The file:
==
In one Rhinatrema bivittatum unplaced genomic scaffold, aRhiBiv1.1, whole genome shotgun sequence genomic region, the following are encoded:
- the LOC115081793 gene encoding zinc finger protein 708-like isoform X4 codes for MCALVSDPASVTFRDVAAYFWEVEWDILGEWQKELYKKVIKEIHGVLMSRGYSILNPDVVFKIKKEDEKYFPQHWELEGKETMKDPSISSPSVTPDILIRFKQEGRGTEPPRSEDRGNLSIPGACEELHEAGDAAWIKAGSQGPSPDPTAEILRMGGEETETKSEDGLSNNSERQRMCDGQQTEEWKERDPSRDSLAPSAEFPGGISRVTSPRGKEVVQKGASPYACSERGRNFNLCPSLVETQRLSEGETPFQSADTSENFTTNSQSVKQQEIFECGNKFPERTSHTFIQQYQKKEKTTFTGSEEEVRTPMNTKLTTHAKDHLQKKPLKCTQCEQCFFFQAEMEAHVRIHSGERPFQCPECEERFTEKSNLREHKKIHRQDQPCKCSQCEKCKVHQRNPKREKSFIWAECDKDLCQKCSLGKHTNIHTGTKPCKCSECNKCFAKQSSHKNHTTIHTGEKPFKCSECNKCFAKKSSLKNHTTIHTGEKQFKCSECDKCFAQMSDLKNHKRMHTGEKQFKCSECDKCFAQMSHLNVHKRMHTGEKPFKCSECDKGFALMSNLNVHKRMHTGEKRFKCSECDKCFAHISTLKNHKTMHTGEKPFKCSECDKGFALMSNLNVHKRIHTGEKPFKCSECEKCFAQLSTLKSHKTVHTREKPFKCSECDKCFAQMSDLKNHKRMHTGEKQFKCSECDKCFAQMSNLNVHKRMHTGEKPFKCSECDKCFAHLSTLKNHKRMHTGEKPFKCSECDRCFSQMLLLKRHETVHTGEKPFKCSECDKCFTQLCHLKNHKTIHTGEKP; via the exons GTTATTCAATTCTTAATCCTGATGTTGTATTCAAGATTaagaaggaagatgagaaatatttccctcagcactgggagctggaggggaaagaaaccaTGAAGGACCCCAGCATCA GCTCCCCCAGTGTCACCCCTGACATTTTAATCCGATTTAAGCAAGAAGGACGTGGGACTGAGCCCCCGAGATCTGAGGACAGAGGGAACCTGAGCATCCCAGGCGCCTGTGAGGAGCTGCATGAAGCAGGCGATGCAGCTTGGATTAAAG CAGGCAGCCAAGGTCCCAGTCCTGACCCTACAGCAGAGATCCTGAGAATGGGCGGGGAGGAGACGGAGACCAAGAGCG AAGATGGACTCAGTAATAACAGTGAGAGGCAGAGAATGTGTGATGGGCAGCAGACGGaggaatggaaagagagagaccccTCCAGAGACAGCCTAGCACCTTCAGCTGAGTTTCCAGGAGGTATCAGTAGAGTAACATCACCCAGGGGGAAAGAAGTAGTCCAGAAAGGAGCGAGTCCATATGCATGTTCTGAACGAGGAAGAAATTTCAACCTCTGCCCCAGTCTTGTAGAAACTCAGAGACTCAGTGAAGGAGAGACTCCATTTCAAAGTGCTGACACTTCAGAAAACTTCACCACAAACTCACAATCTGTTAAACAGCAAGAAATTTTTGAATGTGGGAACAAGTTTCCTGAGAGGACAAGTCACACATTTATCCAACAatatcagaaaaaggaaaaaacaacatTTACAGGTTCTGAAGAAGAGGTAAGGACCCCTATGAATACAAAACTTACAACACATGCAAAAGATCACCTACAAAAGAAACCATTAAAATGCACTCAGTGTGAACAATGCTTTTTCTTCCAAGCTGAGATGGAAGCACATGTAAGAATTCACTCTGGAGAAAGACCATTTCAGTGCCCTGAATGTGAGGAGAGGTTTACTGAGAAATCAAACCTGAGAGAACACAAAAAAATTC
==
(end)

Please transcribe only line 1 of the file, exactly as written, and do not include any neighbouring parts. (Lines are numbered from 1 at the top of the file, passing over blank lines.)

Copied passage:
In one Rhinatrema bivittatum unplaced genomic scaffold, aRhiBiv1.1, whole genome shotgun sequence genomic region, the following are encoded: